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Published : 9th October 2003


I am looking at building a relatively low cost mo-co rig....probably four channels. Skateboard dolly with toothed track-one channel. Geared head conversion - two channels. Focus - one channel. I am looking for a little advice on the use of steppers over servos or vsv. I am particularly interested in how to ascertain ratings of torque and required speed etc.

Has anyone fabricated such a device out of relatively cheap process control equipment?

I am really looking at cobbling together a system for an upcoming doco and beyond. I will eventually have on board a robotics guy and several electrical engineering friends but at present they all have little idea of the particulars of film requirements.

Any takers?

Nick Paton
Film & Digital Cinematography
www.npdop.com



Nick Paton wrote :

>will eventually have on board a robotics guy and several electrical >engineering friends but at present they all have little idea of the >particulars of film requirements.

Nick,

My advice is, Don't. There have been many who have thought they could build a motion control and ended up wasting a lot of time and money. As near twenty year veteran of the industry, I have seen it again and again.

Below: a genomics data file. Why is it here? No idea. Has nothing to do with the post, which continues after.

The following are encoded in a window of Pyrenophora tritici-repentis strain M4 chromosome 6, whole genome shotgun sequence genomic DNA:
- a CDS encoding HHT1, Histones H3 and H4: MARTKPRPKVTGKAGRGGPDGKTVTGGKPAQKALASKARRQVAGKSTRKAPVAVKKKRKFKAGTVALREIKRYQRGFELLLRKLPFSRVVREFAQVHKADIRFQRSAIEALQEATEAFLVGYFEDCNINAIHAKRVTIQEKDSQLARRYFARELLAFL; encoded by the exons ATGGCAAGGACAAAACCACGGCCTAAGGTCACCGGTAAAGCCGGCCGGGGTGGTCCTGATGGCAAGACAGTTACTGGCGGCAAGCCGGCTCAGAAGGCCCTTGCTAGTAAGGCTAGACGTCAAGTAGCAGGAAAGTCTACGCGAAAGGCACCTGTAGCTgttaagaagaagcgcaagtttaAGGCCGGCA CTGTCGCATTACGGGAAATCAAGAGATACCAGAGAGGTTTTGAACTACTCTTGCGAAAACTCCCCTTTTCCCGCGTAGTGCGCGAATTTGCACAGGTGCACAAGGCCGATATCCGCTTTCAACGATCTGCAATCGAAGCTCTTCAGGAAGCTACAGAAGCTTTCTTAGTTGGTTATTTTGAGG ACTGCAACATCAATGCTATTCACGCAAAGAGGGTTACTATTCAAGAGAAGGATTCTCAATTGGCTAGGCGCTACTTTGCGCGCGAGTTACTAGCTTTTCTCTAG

Having said that, here is a moko building primer.

There are three main components to a system. First is the mechanical part. The physical machine that moves objects like cameras via motors attached to gears and belts. Many a grip or mechanic has looked at a motion control rig and said "I could make one of those". I now just inwardly chuckle. The trick is to make a repeatable machine that can do MANY differently things rather than just one expensive rig that can only do one type of shot. As it is, the most flexible of the rigs that are manufactured for use by the film industry cannot do it all. There is not any one repeatable machine that sets up quickly, goes super fast, is ultra quiet, has a long reach, fits through a standard doorway and also shoots time-lapse and stop motion miniatures.